Getting a Real Estate License in Every State
To begin a real estate broker career, you must first receive a real estate license from the state’s regulatory Real Estate Commission in the state. While the sequence of the processes varies by state, the essential criteria are the same:
- Complete prelicensing courses
- Get background checks and pass the real estate test
- Locate a sponsoring agency
- obtain insurance, and submit an application
Periods, school hours, and costs may vary throughout the nation.
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Real Estate License Categories
In most jurisdictions, real estate licenses are available in two forms: sales (or salesperson) and a broker. There is just one essential sort of license (broker). Although there are other “status levels” in certain jurisdictions. Like North Carolina, where this is the case. Typically, a designated broker is the employer of real estate salespeople and provisional brokers (also known as associate brokers ).
Becoming a broker frequently offers greater freedom and job prospects. Many real estate salesperson licenses choose to finish the required courses and examinations.
There is no such thing as a “national” real estate license, so if you’re thinking about acquiring one, you should study the regulations for your state. The numerous kinds of real estate courses that are offered, and how to look for the real estate test. Where to acquire information on your state’s requirements are all covered in this article.
Steps For Getting Your RE License
Have you considered obtaining your real estate license but have been put off by the thought that there may be too many requirements? RealEstateU enables aspiring agents to complete their licensing requirements quickly and affordably from any location!
To make it simpler for individuals to develop their professions throughout the nation, remember that most states have fewer criteria for real estate agents and brokers. Who already have licenses from other jurisdictions.
Read on to understand the fundamental processes of obtaining a real estate license. Then, use the interactive map to learn about your state’s stages, regulations, and online real estate schools.
1. Meet the Legal Requirements in your State
Most states require applicants to be at least 18 years old to be eligible for licensing. You must be 19 years old in several places, including Alaska and Nebraska. The oldest age restriction is 21 in Illinois unless the applicant has completed at least four semesters of post-secondary study focusing on real estate.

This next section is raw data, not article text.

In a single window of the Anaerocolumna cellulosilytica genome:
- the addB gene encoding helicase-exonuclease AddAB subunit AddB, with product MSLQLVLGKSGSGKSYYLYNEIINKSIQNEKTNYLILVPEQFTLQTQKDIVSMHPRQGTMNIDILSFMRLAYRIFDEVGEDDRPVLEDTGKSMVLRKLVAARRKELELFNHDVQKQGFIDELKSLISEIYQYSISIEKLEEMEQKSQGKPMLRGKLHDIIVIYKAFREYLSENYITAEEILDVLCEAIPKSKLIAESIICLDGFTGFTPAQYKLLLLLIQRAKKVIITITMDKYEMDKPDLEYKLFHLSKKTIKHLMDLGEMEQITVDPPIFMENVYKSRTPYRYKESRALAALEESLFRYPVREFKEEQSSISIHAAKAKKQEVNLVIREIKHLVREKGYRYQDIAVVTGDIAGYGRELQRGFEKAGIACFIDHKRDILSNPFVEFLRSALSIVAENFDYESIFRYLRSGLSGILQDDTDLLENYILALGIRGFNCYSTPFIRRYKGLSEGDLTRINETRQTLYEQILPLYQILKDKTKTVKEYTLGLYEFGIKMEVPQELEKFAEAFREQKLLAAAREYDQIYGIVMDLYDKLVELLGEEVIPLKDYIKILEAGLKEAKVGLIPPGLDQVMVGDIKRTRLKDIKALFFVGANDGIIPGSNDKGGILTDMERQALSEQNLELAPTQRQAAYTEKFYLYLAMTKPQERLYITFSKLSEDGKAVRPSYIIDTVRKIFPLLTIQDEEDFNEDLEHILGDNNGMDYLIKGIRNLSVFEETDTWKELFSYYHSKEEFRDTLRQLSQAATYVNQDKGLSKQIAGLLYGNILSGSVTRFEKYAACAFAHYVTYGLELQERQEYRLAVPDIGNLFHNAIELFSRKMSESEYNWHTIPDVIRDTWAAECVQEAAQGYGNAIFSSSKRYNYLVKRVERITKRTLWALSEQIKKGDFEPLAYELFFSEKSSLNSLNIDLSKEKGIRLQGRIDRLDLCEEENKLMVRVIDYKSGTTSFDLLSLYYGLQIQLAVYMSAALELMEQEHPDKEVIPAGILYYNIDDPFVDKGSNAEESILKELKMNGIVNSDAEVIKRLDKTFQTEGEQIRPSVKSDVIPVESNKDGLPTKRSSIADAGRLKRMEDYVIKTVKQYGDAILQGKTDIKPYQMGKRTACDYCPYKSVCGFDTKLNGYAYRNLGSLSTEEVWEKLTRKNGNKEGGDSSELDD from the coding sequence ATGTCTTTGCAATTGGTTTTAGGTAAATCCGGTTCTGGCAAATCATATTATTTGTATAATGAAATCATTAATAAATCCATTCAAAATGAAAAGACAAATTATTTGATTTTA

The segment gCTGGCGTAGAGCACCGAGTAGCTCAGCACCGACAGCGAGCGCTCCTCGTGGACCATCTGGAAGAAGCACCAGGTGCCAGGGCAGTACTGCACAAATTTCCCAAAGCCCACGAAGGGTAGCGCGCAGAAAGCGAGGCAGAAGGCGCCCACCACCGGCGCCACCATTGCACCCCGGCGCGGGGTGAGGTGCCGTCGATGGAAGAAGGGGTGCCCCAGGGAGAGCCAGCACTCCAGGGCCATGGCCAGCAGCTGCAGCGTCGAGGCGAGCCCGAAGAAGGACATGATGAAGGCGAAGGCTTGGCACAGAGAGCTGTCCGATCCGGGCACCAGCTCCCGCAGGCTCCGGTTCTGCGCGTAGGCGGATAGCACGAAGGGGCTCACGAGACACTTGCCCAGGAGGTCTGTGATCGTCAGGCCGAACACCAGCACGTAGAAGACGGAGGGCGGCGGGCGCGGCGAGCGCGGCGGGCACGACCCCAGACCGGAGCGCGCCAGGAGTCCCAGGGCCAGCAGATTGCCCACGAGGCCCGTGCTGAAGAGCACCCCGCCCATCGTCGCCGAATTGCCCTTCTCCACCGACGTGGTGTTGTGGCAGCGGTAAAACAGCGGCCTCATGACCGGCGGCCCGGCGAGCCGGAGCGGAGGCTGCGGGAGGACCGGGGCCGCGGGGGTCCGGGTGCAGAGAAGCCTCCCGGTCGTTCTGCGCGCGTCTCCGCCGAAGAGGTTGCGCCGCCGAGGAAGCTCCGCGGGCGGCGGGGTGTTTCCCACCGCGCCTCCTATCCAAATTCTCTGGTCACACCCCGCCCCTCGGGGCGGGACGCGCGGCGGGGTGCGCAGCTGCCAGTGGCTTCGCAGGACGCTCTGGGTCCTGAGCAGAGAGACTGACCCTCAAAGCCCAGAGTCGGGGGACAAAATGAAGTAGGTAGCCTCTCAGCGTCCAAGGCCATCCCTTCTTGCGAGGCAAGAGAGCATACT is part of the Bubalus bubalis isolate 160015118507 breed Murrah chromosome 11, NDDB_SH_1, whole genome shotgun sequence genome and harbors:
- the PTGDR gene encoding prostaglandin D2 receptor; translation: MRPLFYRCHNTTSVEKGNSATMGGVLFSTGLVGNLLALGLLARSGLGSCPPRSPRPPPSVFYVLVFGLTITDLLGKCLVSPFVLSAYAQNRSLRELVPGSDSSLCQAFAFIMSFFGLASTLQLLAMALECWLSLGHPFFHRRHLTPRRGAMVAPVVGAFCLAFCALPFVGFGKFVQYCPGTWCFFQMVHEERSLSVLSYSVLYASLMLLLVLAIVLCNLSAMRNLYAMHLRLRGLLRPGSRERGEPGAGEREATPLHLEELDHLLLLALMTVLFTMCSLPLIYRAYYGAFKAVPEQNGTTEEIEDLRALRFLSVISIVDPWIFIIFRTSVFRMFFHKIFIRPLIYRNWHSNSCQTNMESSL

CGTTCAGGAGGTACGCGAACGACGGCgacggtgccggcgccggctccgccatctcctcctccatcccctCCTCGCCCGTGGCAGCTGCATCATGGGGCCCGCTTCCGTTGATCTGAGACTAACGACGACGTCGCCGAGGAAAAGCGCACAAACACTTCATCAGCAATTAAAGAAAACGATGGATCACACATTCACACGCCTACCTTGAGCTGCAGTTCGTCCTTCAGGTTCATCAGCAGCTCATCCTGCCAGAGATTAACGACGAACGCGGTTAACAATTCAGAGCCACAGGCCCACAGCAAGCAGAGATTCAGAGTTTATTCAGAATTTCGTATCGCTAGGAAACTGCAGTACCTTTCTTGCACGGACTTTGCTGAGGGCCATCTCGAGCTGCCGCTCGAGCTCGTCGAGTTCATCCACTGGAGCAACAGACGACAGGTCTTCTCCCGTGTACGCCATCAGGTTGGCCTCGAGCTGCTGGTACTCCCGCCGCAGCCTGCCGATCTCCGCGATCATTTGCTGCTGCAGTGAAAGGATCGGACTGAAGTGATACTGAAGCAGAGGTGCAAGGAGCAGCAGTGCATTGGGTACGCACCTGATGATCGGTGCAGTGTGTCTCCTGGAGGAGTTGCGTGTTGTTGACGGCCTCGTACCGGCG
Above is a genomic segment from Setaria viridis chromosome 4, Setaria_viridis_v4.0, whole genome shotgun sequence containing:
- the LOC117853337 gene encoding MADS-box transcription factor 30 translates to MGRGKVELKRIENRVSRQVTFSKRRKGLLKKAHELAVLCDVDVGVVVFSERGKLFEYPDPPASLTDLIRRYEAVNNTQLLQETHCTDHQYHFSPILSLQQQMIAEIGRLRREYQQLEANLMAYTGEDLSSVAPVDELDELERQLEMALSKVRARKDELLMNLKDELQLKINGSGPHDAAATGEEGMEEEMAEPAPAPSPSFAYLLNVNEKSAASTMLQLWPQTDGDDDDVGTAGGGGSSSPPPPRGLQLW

Most states require prospective agents to have a high school certificate or GED in addition to age limits (General Educational Development Test). There are exceptions, such as Montana, where applicants must have completed the 10th grade, and Rhode Island or Nevada. Where there are no educational requirements for obtaining a real estate license.
Generally speaking, while it varies from case to case, people with criminal records can still get a real estate license. Applications must list all violations, provide an explanation, and provide all court records. The Real Estate Commission of each state will examine the documents to see if the applicant is qualified for a real state license.
It will be more challenging for applicants to get a real estate license if they have a felony record. Particularly one that is directly related to the duties of a real estate agent, such as fraud or embezzlement. Getting in touch with the real estate commission in your state is recommended to have them go through your application before continuing.
2. Achieved Prelicensing Training
You must finish prelicensing courses regardless of the state where you get your real estate license. Depending on the state, the minimum hours might vary from 40 in places like Michigan and New Hampshire to 180 in Texas. There are local or national online real estate schools and local real estate schools where the courses may be attended in person. Future agents’ learning requirements should be considered while selecting courses. Notably the method of instruction that best suits their needs.
If you prefer a more conventional learning style. Streaming online programs or in-person classes are the most effective option for gaining your real estate license. However, a self-paced online program can be better if you have other commitments that keep your calendar hectic or transfer from a full-time job to the real estate market. It’s also crucial that your courses have resources like flashcards, worksheets, e-books, textbooks, webinars, and conversations that may aid your success.
3. Obtain a Background Check and Fingerprints